Gainesville's Jade Jolie a finalist on 'RuPaul's Drag Race'
Published: Friday, January 25, 2013 at 2:38 p.m.
Last Modified: Friday, January 25, 2013 at 2:38 p.m.
When Josh Green was 10 years old, he idolized the Spice Girls for different reasons than most adolescent boys.
Sixteen years later, by day Green is a homebody — he crawls out of bed at 3 p.m., savors cheddar cheese grits and dominates friends in PlayStation All-Stars Battle Royale.
Yet by night, he relives his childhood days of recreating the British pop group’s music videos when he heads to Gainesville’s main gay bar, University Club.
But regulars at the bar don’t know Josh Green.
They know Jade Jolie, the 5-foot-10 Lady Gaga look-alike and bubbly female impersonator who has performed at the club for the past five years.
Just before midnight, Jolie hides behind the emerald green velvet curtains, checking herself to make sure she’s “all tucked in.” But once the ’80s anthem, Madonna’s “Like a Prayer”, starts blasting through the speakers, she struts into the spotlight and begins to hypnotize fans clad in her knee-high, black leather boots, vacuum-sealed lycra pants, mermaid-like platinum blonde hair and magenta glittered lips.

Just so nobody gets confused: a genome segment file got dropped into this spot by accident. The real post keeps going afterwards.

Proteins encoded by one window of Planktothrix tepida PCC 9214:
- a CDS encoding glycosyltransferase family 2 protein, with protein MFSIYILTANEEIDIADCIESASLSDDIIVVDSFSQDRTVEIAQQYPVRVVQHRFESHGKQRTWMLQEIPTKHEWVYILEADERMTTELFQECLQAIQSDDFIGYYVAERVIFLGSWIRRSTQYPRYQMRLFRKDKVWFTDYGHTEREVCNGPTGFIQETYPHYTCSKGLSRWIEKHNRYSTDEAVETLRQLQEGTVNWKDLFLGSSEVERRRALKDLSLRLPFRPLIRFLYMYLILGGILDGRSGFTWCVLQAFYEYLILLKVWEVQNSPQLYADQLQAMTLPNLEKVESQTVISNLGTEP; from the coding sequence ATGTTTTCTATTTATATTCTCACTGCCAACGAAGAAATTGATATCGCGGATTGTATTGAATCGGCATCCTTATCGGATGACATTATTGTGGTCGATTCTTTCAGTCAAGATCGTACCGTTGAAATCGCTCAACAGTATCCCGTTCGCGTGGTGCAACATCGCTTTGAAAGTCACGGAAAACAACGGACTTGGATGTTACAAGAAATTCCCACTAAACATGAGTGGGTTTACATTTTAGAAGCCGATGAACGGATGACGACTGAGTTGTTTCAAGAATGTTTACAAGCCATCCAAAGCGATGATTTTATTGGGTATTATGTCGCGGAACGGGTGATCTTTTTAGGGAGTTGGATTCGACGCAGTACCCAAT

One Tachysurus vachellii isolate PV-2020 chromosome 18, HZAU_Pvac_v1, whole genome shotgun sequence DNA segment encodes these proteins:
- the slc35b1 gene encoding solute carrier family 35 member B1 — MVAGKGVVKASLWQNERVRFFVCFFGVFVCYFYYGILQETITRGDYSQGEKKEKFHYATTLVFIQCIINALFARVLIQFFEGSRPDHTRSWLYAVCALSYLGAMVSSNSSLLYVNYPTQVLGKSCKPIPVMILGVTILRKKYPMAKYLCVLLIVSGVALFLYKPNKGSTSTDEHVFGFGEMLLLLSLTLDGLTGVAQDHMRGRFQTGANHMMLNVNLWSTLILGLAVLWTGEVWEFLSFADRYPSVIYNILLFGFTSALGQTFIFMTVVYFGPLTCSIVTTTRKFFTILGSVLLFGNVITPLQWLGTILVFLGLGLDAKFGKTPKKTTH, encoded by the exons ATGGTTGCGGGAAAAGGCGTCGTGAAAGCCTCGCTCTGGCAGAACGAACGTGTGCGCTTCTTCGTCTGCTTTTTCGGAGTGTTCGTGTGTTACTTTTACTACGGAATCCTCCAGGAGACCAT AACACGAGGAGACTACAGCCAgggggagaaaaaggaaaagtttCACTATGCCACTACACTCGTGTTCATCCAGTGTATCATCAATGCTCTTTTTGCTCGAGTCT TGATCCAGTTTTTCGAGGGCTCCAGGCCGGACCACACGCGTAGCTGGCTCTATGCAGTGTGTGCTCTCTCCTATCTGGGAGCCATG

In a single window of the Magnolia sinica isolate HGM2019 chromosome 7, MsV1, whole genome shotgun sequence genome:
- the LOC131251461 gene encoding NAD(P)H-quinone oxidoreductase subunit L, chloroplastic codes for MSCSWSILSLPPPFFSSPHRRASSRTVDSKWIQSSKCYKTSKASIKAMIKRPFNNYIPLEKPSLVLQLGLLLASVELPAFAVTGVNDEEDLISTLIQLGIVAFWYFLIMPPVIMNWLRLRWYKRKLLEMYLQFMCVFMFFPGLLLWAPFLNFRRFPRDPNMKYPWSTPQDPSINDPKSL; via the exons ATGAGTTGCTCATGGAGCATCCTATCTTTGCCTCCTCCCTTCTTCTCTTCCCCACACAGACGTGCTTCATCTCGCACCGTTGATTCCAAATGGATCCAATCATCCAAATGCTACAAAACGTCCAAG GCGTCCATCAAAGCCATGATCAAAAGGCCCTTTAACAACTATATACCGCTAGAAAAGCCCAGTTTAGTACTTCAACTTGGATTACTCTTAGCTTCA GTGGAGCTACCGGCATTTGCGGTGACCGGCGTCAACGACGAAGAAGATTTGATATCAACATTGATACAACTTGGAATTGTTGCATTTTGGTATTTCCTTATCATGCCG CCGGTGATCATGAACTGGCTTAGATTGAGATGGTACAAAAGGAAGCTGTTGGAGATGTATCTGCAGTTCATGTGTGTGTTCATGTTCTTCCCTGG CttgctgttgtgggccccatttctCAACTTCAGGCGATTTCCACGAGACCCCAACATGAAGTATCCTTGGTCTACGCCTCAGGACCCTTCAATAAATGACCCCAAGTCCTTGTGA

She pirouettes in front of the crowd, swinging her hips to the pulse of the music, high-kicks her leg to her perfectly contoured face, shimmies in front of gawking fans and then collects enough dollar bills to make cash pom-poms.
Yet Jolie is taking her talents to a bigger stage than the spilled-drink-covered floors of UC. Starting Monday, she will entertain millions on the fifth season of Logo TV’s “RuPaul’s Drag Race.”
While last year the Gainesville local tried out and didn’t get selected for the fourth season, this year she was one of 14 finalists picked to compete. Jolie was one of thousands who auditioned in hopes of winning the grand prize of $100,000, the crown and the title of America’s Next Drag Superstar.
She describes the show as a mixture of America’s Next Top Model, Project Runway and Dynasty, but “20 times more fabulous.” The show features drag queens who compete in a series of challenges including photo shoots, costume creating and celebrity impersonations.
Chastity Rose, the UC door manager and longtime friend of Jolie, said the challenges are similar to those on Project Runway, but “on crack.”
“On the show, they are like we’re going to the dollar store and we’ll give you 50 cents,” she said. “You have to go beg for money on the street like a homeless person so you can buy your fabric, and then you only have 20 minutes to put your outfit together.”
Despite the difficulty, Rose believes Jolie’s creativity and resourcefulness will make her a strong competitor.
“You could give Jade a cotton ball, two paper clips and a Band-Aid and she would make an outfit out of that which someone could rock down the runway,” she said.
Rose calls Jolie’s ability to put together outfits “bloody genius.” She said Jolie is known in the drag community for having the most eye-catching and intricate costumes on stage.
“I’m a huge fan of Lisa Frank, so if you could imagine that mixed with drag, that’s what I’m all about,” Jolie said.